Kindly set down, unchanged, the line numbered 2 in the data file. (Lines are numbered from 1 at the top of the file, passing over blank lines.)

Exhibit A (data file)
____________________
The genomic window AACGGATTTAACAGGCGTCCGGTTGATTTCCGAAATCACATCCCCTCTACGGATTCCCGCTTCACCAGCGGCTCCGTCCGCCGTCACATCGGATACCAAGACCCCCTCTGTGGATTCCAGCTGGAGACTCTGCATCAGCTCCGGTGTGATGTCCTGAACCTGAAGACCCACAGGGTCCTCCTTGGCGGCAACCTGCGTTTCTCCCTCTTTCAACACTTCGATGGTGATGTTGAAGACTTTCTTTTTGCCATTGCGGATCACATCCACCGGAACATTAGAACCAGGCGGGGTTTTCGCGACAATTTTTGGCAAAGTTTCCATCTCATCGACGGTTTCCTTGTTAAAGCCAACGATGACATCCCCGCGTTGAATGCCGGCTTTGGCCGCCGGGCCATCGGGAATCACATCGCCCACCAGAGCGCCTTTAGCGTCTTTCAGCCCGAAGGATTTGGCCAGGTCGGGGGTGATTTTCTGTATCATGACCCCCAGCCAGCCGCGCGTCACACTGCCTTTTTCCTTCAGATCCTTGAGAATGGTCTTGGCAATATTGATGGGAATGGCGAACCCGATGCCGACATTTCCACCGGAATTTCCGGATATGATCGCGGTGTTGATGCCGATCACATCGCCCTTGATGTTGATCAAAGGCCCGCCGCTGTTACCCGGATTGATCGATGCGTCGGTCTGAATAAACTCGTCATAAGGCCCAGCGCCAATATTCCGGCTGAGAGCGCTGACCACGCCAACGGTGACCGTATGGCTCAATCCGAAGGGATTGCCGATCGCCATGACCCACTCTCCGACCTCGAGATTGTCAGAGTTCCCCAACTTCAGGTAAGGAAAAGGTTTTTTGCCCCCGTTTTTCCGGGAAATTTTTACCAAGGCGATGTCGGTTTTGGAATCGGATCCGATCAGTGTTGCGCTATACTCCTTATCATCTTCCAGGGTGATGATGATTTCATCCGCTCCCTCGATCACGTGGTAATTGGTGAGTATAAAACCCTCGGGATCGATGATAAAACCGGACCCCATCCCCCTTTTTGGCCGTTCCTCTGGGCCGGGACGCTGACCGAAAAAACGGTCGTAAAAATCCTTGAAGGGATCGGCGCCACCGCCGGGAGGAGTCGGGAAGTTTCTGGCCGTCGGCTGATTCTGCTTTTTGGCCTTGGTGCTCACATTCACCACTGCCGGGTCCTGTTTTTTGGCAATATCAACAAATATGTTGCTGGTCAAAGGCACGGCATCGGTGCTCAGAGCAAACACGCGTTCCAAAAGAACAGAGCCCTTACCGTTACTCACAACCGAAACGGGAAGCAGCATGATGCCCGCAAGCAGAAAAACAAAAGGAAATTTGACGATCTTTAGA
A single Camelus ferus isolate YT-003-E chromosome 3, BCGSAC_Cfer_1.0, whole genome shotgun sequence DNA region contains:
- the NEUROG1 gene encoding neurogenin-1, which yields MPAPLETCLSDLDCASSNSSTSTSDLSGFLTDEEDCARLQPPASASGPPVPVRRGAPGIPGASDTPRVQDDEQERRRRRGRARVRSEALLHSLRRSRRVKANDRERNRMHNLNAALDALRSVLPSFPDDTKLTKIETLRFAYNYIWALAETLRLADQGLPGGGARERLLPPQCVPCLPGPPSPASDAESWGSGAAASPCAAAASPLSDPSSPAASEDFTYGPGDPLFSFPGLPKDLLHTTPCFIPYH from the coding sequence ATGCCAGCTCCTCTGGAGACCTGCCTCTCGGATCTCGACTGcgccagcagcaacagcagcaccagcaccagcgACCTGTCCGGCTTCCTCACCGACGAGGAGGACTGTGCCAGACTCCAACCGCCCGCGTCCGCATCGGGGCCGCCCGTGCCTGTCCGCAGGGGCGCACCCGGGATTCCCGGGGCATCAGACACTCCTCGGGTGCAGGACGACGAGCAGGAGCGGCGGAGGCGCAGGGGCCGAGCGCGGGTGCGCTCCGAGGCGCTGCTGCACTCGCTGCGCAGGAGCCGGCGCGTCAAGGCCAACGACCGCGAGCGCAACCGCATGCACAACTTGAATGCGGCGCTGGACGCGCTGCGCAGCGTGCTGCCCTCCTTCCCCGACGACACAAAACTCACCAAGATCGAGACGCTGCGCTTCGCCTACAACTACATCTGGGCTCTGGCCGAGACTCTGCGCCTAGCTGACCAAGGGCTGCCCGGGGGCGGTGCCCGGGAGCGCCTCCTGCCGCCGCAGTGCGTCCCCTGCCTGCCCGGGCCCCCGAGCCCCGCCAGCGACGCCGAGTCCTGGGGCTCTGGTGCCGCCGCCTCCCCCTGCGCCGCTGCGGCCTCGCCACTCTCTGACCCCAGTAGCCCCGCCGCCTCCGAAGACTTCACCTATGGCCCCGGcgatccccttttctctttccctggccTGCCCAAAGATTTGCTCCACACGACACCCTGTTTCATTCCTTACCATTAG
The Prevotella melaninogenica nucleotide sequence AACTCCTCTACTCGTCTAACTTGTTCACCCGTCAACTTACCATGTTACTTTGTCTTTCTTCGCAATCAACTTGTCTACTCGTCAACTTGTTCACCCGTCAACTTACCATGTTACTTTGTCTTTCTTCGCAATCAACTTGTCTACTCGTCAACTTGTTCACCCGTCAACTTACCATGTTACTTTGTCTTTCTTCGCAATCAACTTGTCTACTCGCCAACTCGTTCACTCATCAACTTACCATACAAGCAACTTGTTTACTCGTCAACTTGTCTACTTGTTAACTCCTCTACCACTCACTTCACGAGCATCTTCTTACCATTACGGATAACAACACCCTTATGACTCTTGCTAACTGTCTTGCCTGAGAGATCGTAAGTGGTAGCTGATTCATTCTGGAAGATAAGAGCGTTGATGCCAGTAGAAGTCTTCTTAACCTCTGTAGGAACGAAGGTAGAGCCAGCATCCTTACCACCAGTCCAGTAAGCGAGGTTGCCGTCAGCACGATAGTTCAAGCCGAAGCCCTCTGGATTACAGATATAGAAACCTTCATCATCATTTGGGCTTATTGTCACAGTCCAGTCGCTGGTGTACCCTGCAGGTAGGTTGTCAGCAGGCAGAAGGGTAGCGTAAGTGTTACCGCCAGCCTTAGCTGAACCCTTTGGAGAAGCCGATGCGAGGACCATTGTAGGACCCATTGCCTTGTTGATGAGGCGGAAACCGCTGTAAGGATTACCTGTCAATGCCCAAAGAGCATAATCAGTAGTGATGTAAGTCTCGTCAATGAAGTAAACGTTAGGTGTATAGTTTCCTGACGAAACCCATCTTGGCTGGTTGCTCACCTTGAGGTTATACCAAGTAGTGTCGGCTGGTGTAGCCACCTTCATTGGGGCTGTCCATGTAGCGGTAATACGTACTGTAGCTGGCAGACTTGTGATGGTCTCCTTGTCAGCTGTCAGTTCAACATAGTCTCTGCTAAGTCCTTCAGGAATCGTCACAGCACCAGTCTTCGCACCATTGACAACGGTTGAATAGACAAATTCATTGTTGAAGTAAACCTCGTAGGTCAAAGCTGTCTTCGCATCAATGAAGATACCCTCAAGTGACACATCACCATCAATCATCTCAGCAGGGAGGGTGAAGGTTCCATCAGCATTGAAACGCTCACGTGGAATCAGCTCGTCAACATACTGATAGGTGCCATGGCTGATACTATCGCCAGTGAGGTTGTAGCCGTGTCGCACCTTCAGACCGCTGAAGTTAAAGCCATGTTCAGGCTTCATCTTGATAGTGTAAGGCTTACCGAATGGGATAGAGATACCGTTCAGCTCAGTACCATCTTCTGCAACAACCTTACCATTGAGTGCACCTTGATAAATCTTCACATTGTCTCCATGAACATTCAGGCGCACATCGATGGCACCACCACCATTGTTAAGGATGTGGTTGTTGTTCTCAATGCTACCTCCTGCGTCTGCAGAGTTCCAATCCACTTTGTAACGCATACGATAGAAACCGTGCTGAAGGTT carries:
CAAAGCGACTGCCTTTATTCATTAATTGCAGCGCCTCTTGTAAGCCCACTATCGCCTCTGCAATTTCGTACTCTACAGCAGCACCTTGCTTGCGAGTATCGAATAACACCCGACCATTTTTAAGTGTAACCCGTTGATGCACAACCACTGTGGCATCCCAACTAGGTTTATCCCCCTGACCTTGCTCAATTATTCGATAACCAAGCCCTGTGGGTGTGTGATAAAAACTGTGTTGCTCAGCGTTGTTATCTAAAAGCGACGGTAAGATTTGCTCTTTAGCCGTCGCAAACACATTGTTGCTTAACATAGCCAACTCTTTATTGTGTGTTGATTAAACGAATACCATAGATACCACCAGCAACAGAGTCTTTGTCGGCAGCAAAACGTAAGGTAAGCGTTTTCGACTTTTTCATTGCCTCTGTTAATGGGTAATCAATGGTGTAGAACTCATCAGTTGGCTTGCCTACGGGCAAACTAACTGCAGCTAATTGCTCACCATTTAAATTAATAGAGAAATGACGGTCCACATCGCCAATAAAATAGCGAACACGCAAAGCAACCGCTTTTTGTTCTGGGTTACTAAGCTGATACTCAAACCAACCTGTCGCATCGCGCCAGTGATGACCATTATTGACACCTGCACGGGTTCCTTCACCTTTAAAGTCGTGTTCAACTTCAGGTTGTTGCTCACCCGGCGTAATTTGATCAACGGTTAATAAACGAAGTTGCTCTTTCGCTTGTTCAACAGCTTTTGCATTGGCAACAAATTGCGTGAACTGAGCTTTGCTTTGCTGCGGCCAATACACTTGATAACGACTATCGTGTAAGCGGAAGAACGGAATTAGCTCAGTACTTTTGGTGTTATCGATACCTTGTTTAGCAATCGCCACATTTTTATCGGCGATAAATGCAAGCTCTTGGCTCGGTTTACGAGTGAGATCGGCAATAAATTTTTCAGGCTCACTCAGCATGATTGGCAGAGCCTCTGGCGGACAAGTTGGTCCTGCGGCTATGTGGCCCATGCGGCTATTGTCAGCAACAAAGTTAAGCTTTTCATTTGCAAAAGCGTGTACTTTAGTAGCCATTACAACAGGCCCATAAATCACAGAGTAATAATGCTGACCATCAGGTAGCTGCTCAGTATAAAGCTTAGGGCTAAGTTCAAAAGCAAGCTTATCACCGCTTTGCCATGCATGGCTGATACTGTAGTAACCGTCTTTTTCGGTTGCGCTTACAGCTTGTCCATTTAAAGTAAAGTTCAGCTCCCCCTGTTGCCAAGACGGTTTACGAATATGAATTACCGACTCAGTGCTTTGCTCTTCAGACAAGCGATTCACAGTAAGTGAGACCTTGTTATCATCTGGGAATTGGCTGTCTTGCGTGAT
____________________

A single Camelus ferus isolate YT-003-E chromosome 3, BCGSAC_Cfer_1.0, whole genome shotgun sequence DNA region contains: